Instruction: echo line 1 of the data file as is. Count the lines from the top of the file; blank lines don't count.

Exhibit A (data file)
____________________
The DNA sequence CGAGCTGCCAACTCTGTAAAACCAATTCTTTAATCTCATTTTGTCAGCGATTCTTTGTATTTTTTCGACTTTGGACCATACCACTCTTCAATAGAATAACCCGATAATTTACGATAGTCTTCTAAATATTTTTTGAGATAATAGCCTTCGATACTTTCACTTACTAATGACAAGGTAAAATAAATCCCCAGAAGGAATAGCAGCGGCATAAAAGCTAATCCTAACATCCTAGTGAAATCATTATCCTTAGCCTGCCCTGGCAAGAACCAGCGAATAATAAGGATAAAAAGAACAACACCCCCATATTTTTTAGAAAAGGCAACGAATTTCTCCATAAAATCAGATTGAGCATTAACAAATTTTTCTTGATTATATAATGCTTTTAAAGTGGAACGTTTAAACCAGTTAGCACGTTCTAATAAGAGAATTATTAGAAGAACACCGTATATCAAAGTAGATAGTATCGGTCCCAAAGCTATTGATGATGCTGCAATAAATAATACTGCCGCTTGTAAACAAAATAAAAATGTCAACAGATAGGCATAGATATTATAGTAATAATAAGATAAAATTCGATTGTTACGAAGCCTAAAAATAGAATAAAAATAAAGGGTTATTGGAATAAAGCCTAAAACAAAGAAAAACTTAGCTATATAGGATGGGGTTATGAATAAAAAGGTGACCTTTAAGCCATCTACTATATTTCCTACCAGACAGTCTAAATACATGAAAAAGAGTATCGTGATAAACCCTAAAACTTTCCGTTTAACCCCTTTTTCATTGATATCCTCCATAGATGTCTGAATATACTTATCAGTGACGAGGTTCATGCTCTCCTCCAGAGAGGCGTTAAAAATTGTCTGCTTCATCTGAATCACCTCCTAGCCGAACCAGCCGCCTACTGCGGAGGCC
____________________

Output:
The DNA sequence CGAGCTGCCAACTCTGTAAAACCAATTCTTTAATCTCATTTTGTCAGCGATTCTTTGTATTTTTTCGACTTTGGACCATACCACTCTTCAATAGAATAACCCGATAATTTACGATAGTCTTCTAAATATTTTTTGAGATAATAGCCTTCGATACTTTCACTTACTAATGACAAGGTAAAATAAATCCCCAGAAGGAATAGCAGCGGCATAAAAGCTAATCCTAACATCCTAGTGAAATCATTATCCTTAGCCTGCCCTGGCAAGAACCAGCGAATAATAAGGATAAAAAGAACAACACCCCCATATTTTTTAGAAAAGGCAACGAATTTCTCCATAAAATCAGATTGAGCATTAACAAATTTTTCTTGATTATATAATGCTTTTAAAGTGGAACGTTTAAACCAGTTAGCACGTTCTAATAAGAGAATTATTAGAAGAACACCGTATATCAAAGTAGATAGTATCGGTCCCAAAGCTATTGATGATGCTGCAATAAATAATACTGCCGCTTGTAAACAAAATAAAAATGTCAACAGATAGGCATAGATATTATAGTAATAATAAGATAAAATTCGATTGTTACGAAGCCTAAAAATAGAATAAAAATAAAGGGTTATTGGAATAAAGCCTAAAACAAAGAAAAACTTAGCTATATAGGATGGGGTTATGAATAAAAAGGTGACCTTTAAGCCATCTACTATATTTCCTACCAGACAGTCTAAATACATGAAAAAGAGTATCGTGATAAACCCTAAAACTTTCCGTTTAACCCCTTTTTCATTGATATCCTCCATAGATGTCTGAATATACTTATCAGTGACGAGGTTCATGCTCTCCTCCAGAGAGGCGTTAAAAATTGTCTGCTTCATCTGAATCACCTCCTAGCCGAACCAGCCGCCTACTGCGGAGGCC